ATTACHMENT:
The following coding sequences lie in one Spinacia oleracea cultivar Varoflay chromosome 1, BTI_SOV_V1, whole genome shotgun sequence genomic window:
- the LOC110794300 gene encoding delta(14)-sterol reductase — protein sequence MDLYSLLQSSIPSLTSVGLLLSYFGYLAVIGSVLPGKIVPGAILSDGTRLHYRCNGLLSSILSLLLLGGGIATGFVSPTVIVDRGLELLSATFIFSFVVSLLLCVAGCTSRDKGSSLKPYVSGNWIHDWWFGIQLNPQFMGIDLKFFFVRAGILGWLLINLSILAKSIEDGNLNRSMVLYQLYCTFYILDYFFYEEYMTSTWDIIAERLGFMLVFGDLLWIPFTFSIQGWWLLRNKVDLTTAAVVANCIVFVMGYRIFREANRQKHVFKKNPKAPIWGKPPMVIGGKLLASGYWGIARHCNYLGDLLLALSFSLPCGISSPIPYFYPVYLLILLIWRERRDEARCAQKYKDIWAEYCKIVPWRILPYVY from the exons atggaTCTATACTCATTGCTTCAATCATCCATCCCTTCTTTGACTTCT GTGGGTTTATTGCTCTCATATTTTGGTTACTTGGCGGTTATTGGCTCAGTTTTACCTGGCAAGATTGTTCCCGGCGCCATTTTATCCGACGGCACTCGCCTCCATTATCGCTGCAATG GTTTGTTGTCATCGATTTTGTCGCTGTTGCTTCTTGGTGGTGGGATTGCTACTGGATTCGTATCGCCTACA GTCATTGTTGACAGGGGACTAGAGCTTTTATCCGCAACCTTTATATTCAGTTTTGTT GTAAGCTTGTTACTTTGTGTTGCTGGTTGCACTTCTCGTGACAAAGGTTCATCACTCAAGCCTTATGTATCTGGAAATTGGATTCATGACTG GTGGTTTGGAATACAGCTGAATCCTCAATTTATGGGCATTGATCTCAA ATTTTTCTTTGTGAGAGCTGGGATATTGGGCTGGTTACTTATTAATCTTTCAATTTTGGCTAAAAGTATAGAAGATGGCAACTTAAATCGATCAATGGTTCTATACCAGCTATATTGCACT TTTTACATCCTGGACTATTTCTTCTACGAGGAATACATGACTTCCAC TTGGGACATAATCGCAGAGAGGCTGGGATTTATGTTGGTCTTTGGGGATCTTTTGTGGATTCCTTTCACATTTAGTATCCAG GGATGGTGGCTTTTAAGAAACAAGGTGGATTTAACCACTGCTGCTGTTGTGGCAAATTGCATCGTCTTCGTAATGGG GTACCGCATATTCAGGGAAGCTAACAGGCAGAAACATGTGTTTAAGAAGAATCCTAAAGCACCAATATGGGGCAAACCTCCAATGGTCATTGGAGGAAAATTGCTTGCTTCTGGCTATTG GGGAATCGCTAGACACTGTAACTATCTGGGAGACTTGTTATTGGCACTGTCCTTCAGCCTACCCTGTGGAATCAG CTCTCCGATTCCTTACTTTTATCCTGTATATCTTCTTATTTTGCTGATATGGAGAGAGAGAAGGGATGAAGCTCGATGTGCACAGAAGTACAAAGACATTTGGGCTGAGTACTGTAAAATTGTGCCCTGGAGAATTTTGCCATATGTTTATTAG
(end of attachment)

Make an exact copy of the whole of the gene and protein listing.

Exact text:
The following coding sequences lie in one Spinacia oleracea cultivar Varoflay chromosome 1, BTI_SOV_V1, whole genome shotgun sequence genomic window:
- the LOC110794300 gene encoding delta(14)-sterol reductase — protein sequence MDLYSLLQSSIPSLTSVGLLLSYFGYLAVIGSVLPGKIVPGAILSDGTRLHYRCNGLLSSILSLLLLGGGIATGFVSPTVIVDRGLELLSATFIFSFVVSLLLCVAGCTSRDKGSSLKPYVSGNWIHDWWFGIQLNPQFMGIDLKFFFVRAGILGWLLINLSILAKSIEDGNLNRSMVLYQLYCTFYILDYFFYEEYMTSTWDIIAERLGFMLVFGDLLWIPFTFSIQGWWLLRNKVDLTTAAVVANCIVFVMGYRIFREANRQKHVFKKNPKAPIWGKPPMVIGGKLLASGYWGIARHCNYLGDLLLALSFSLPCGISSPIPYFYPVYLLILLIWRERRDEARCAQKYKDIWAEYCKIVPWRILPYVY from the exons atggaTCTATACTCATTGCTTCAATCATCCATCCCTTCTTTGACTTCT GTGGGTTTATTGCTCTCATATTTTGGTTACTTGGCGGTTATTGGCTCAGTTTTACCTGGCAAGATTGTTCCCGGCGCCATTTTATCCGACGGCACTCGCCTCCATTATCGCTGCAATG GTTTGTTGTCATCGATTTTGTCGCTGTTGCTTCTTGGTGGTGGGATTGCTACTGGATTCGTATCGCCTACA GTCATTGTTGACAGGGGACTAGAGCTTTTATCCGCAACCTTTATATTCAGTTTTGTT GTAAGCTTGTTACTTTGTGTTGCTGGTTGCACTTCTCGTGACAAAGGTTCATCACTCAAGCCTTATGTATCTGGAAATTGGATTCATGACTG GTGGTTTGGAATACAGCTGAATCCTCAATTTATGGGCATTGATCTCAA ATTTTTCTTTGTGAGAGCTGGGATATTGGGCTGGTTACTTATTAATCTTTCAATTTTGGCTAAAAGTATAGAAGATGGCAACTTAAATCGATCAATGGTTCTATACCAGCTATATTGCACT TTTTACATCCTGGACTATTTCTTCTACGAGGAATACATGACTTCCAC TTGGGACATAATCGCAGAGAGGCTGGGATTTATGTTGGTCTTTGGGGATCTTTTGTGGATTCCTTTCACATTTAGTATCCAG GGATGGTGGCTTTTAAGAAACAAGGTGGATTTAACCACTGCTGCTGTTGTGGCAAATTGCATCGTCTTCGTAATGGG GTACCGCATATTCAGGGAAGCTAACAGGCAGAAACATGTGTTTAAGAAGAATCCTAAAGCACCAATATGGGGCAAACCTCCAATGGTCATTGGAGGAAAATTGCTTGCTTCTGGCTATTG GGGAATCGCTAGACACTGTAACTATCTGGGAGACTTGTTATTGGCACTGTCCTTCAGCCTACCCTGTGGAATCAG CTCTCCGATTCCTTACTTTTATCCTGTATATCTTCTTATTTTGCTGATATGGAGAGAGAGAAGGGATGAAGCTCGATGTGCACAGAAGTACAAAGACATTTGGGCTGAGTACTGTAAAATTGTGCCCTGGAGAATTTTGCCATATGTTTATTAG